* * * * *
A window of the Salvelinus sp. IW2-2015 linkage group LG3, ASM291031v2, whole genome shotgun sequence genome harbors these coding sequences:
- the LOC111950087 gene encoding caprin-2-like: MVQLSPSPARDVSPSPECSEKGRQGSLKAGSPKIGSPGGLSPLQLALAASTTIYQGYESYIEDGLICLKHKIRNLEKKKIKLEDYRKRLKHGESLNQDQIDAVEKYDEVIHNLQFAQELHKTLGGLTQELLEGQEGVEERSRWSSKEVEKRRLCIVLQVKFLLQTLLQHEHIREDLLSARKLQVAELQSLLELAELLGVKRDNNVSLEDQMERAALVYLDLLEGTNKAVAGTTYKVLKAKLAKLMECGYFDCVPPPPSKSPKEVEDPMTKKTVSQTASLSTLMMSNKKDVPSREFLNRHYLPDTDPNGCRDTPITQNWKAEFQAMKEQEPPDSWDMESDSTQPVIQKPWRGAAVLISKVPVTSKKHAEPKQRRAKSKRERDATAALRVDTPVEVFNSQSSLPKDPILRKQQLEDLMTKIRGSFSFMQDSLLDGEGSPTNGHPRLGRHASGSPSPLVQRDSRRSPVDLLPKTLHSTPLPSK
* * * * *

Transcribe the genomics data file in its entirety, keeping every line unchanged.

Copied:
A window of the Salvelinus sp. IW2-2015 linkage group LG3, ASM291031v2, whole genome shotgun sequence genome harbors these coding sequences:
- the LOC111950087 gene encoding caprin-2-like: MVQLSPSPARDVSPSPECSEKGRQGSLKAGSPKIGSPGGLSPLQLALAASTTIYQGYESYIEDGLICLKHKIRNLEKKKIKLEDYRKRLKHGESLNQDQIDAVEKYDEVIHNLQFAQELHKTLGGLTQELLEGQEGVEERSRWSSKEVEKRRLCIVLQVKFLLQTLLQHEHIREDLLSARKLQVAELQSLLELAELLGVKRDNNVSLEDQMERAALVYLDLLEGTNKAVAGTTYKVLKAKLAKLMECGYFDCVPPPPSKSPKEVEDPMTKKTVSQTASLSTLMMSNKKDVPSREFLNRHYLPDTDPNGCRDTPITQNWKAEFQAMKEQEPPDSWDMESDSTQPVIQKPWRGAAVLISKVPVTSKKHAEPKQRRAKSKRERDATAALRVDTPVEVFNSQSSLPKDPILRKQQLEDLMTKIRGSFSFMQDSLLDGEGSPTNGHPRLGRHASGSPSPLVQRDSRRSPVDLLPKTLHSTPLPSK